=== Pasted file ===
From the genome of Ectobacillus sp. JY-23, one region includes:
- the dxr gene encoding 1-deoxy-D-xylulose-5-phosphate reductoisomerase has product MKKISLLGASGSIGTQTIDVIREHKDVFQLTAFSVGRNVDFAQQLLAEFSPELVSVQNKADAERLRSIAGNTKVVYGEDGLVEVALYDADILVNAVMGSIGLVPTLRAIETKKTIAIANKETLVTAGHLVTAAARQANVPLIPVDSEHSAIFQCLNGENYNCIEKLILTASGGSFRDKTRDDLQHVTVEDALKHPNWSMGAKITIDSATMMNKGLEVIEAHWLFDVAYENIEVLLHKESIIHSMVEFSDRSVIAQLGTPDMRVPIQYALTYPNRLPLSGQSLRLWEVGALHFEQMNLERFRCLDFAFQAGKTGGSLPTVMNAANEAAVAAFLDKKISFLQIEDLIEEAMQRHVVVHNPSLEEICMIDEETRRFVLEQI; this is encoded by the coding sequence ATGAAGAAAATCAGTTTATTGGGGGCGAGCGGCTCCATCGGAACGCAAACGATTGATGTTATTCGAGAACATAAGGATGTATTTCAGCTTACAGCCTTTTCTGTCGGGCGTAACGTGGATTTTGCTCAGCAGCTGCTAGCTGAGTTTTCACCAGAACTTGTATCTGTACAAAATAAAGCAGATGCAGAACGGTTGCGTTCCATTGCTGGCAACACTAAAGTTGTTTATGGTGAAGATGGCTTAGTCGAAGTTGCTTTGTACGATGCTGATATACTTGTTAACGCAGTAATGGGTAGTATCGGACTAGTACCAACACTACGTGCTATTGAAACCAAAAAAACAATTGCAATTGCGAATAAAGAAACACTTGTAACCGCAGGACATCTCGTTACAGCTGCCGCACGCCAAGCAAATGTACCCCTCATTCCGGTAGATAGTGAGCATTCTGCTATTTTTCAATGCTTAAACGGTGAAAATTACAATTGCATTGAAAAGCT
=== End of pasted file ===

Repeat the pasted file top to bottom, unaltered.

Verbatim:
From the genome of Ectobacillus sp. JY-23, one region includes:
- the dxr gene encoding 1-deoxy-D-xylulose-5-phosphate reductoisomerase has product MKKISLLGASGSIGTQTIDVIREHKDVFQLTAFSVGRNVDFAQQLLAEFSPELVSVQNKADAERLRSIAGNTKVVYGEDGLVEVALYDADILVNAVMGSIGLVPTLRAIETKKTIAIANKETLVTAGHLVTAAARQANVPLIPVDSEHSAIFQCLNGENYNCIEKLILTASGGSFRDKTRDDLQHVTVEDALKHPNWSMGAKITIDSATMMNKGLEVIEAHWLFDVAYENIEVLLHKESIIHSMVEFSDRSVIAQLGTPDMRVPIQYALTYPNRLPLSGQSLRLWEVGALHFEQMNLERFRCLDFAFQAGKTGGSLPTVMNAANEAAVAAFLDKKISFLQIEDLIEEAMQRHVVVHNPSLEEICMIDEETRRFVLEQI; this is encoded by the coding sequence ATGAAGAAAATCAGTTTATTGGGGGCGAGCGGCTCCATCGGAACGCAAACGATTGATGTTATTCGAGAACATAAGGATGTATTTCAGCTTACAGCCTTTTCTGTCGGGCGTAACGTGGATTTTGCTCAGCAGCTGCTAGCTGAGTTTTCACCAGAACTTGTATCTGTACAAAATAAAGCAGATGCAGAACGGTTGCGTTCCATTGCTGGCAACACTAAAGTTGTTTATGGTGAAGATGGCTTAGTCGAAGTTGCTTTGTACGATGCTGATATACTTGTTAACGCAGTAATGGGTAGTATCGGACTAGTACCAACACTACGTGCTATTGAAACCAAAAAAACAATTGCAATTGCGAATAAAGAAACACTTGTAACCGCAGGACATCTCGTTACAGCTGCCGCACGCCAAGCAAATGTACCCCTCATTCCGGTAGATAGTGAGCATTCTGCTATTTTTCAATGCTTAAACGGTGAAAATTACAATTGCATTGAAAAGCT